NEW HYDE PARK, NY -- It took less than 10 seconds to reveal the truth about a wounded Greek warrior whose remains are more than 2,500 years. After a Long Island Jewish (LIJ) Medical Center radiologist performed an X-ray on a bone fragment from the soldier, an Adelphi University archaeologist confirmed on Monday his hypothesis about the veteran and how he survived a devastating injury that plagued him until his death.
Anagnostis Agelarakis, a professor and chair of Anthropology at Adelphi, says the remains of the soldier were discovered during an archaeological excavation carried out by the Greek Archaeological Service. On official loan from Greece, the remains were somewhat incomplete, but Prof. Agelarakis was able to bring back to the US parts of the man’s skull and fragments of his left ulna (a major bone in the forearm), in which a bronze arrowhead is embedded.
Prof. Agelarakis' colleagues date the grave of the wounded warrior shot with this arrow to the time of Philip the Second, father of Alexander the Great. From his knowledge of weapon wounds, the surgical treatment of the time and careful forensic anthropology analysis, Prof. Agelarakis deduced that the shaft of the arrow and part of one of its three lobes had been removed by Greek field surgeons. However, the rest of the arrowhead suspected to be hooked (barbed) had to be left in place, because attempts to remove it were unsuccessful. The results of the X-ray taken by LIJ radiologist Helise Coopersmith proved conclusively that the arrowhead was, in fact, hooked and had to be kept in place to preserve the tissue of the warrior’s arm. Crude attempts to remove the arrowhead (without the benefit of anesthesia) would have been extremely painful, he noted.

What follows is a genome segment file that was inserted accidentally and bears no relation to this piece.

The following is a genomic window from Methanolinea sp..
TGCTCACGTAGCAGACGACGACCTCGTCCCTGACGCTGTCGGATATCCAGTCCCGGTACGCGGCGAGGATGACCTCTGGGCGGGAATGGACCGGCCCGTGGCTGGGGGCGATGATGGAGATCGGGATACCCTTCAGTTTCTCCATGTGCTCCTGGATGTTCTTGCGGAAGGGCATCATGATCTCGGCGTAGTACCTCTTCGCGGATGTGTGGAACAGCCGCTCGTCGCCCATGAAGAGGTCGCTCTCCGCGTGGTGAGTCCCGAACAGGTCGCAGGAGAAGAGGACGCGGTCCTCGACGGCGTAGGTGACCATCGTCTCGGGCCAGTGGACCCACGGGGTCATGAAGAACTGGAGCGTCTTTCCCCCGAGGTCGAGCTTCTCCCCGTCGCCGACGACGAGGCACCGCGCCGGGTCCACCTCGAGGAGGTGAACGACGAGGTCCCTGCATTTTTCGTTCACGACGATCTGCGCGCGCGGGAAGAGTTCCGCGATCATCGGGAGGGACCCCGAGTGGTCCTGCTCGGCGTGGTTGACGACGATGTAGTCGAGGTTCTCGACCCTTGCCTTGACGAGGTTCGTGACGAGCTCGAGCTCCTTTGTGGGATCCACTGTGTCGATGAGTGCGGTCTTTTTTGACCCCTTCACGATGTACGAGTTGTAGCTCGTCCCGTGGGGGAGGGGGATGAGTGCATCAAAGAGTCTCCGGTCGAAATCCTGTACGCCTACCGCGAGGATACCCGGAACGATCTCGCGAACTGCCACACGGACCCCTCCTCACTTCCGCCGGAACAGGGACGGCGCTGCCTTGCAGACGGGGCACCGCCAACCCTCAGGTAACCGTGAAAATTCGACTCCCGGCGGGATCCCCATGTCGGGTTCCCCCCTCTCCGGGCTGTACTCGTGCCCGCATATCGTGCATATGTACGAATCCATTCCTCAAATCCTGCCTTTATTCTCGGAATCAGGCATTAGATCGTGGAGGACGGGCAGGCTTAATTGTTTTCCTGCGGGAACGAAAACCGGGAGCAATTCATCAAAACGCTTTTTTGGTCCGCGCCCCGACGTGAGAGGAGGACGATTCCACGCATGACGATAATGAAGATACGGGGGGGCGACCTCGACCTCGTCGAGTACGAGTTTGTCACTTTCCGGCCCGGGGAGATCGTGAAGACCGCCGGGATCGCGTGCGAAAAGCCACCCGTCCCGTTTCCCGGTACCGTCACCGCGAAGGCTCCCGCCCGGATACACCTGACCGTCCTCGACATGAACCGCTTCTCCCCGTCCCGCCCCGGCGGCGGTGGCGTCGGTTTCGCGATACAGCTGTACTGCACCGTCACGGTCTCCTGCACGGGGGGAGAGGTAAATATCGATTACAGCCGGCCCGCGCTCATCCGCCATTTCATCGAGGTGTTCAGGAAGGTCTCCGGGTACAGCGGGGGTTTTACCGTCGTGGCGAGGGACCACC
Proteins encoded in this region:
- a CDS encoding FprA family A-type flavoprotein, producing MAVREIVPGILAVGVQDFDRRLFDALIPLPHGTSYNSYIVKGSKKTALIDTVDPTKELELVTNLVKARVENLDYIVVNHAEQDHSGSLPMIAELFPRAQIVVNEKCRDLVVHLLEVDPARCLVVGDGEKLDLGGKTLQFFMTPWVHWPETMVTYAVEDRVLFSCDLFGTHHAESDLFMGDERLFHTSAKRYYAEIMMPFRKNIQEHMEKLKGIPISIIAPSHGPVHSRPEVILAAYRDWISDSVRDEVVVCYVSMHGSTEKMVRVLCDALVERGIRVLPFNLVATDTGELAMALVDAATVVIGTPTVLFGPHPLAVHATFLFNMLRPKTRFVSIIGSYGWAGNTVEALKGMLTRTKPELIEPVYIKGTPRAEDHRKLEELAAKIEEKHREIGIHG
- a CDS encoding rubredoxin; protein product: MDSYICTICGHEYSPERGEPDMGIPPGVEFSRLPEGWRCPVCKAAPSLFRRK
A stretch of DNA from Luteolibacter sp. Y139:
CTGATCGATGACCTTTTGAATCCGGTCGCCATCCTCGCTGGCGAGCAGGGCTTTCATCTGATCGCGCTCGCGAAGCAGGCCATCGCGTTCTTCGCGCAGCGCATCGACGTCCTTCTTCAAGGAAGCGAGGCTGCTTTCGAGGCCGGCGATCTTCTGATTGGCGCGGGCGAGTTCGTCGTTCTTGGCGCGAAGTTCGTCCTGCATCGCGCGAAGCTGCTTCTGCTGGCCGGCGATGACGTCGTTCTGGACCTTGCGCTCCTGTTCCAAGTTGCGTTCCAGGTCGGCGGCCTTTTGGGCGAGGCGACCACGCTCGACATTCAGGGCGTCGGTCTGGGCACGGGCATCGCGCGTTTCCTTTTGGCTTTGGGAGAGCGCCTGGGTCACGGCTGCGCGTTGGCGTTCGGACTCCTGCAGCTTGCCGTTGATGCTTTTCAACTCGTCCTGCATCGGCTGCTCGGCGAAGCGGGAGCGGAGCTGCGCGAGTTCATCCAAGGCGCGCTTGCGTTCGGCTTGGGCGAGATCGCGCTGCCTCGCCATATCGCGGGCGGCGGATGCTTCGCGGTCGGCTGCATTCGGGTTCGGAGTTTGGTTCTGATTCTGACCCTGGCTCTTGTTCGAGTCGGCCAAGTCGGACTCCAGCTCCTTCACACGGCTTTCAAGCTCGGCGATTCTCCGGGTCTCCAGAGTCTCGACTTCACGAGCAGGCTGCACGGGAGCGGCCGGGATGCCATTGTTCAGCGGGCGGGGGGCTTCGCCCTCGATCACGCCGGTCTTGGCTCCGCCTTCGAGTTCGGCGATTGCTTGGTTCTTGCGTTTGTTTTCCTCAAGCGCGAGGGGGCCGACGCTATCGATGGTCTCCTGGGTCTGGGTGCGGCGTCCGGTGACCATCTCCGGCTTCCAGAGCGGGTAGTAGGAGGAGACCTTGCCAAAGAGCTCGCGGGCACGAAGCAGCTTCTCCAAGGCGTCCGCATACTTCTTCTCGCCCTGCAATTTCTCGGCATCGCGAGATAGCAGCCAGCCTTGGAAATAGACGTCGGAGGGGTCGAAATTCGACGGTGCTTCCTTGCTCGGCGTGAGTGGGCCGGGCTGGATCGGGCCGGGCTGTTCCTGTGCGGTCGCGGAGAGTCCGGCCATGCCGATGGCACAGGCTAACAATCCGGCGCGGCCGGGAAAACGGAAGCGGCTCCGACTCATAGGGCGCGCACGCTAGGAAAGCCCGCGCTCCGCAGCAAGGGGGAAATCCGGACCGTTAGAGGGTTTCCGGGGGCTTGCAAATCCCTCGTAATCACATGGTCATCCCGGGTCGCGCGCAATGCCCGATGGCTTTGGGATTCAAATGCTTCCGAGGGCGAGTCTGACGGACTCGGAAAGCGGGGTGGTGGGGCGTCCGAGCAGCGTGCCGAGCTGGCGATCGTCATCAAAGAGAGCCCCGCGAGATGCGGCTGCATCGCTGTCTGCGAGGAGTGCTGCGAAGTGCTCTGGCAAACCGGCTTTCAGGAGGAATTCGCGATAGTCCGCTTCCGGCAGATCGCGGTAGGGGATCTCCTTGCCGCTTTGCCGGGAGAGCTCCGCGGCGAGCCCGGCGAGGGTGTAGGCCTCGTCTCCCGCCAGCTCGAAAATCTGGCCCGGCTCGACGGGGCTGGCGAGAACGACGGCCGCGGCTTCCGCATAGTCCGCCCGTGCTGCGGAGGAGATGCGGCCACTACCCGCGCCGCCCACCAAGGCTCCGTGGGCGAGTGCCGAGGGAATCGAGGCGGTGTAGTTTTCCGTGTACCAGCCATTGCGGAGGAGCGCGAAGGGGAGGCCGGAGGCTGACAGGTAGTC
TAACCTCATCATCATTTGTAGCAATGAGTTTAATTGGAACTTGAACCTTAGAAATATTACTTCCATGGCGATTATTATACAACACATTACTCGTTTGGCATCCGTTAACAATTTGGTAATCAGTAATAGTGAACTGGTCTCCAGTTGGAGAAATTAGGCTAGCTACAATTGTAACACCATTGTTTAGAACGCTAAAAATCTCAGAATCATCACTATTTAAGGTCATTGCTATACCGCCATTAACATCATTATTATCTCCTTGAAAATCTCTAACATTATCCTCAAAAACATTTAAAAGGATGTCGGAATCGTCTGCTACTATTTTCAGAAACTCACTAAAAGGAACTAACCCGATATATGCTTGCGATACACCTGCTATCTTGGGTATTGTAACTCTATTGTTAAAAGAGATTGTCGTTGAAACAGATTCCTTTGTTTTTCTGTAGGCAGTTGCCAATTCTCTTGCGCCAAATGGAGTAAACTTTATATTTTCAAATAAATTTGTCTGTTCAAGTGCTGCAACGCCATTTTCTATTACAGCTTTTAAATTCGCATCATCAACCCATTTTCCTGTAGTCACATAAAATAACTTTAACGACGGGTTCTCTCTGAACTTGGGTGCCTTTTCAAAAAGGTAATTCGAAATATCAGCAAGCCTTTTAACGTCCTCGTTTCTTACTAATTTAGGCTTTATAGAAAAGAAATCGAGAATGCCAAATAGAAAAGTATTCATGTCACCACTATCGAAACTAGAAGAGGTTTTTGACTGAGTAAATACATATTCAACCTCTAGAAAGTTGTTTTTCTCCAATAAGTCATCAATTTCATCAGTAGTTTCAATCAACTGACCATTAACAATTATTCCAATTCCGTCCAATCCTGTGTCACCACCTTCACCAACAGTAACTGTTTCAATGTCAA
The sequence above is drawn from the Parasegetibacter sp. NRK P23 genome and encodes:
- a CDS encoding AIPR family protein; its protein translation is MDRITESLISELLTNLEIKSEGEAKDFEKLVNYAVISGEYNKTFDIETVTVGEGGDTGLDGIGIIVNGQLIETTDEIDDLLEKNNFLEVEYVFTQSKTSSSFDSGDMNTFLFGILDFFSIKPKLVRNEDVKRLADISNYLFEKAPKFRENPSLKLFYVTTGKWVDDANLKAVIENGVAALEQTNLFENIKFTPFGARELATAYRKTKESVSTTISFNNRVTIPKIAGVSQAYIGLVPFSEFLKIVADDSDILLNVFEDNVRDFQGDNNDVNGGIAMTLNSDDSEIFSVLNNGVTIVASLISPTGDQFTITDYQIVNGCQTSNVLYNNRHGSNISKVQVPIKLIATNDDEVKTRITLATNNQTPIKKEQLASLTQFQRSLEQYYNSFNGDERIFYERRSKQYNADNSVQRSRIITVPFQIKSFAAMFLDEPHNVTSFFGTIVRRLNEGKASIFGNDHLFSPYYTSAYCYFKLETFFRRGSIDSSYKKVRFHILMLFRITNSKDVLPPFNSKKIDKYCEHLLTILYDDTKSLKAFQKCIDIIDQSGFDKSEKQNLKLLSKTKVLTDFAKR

Prof. Agelarakis says he believes that the warrior survived and lived with the embedded arrowhead, probably until the age of 58 to 62 years. Amazingly, even though the bone shows no sign of immediate infection, the warrior would have lost certain abilities to turn his arm and enjoy a good hand grip. He lived with constant pain, akin to very severe carpal tunnel syndrome, as well as post-traumatic syndrome effects. Dr. Coopersmith, a musculosketal radiologist who specializes in reading X-rays of broken bones, said the procedure confirms that the warrior would have lived in great pain for years after sustaining his injury on the battlefield.
After the X-ray had been read and analyzed, Professor Agelarakis noted, “An examination of this type allows us to have more empathy with our own veterans who are returning from the battlefield with injuries.” He also presented photographs of the skull of the warrior along with an astounding forensic facial reconstruction done by Professor Argie Agelarakis and her students.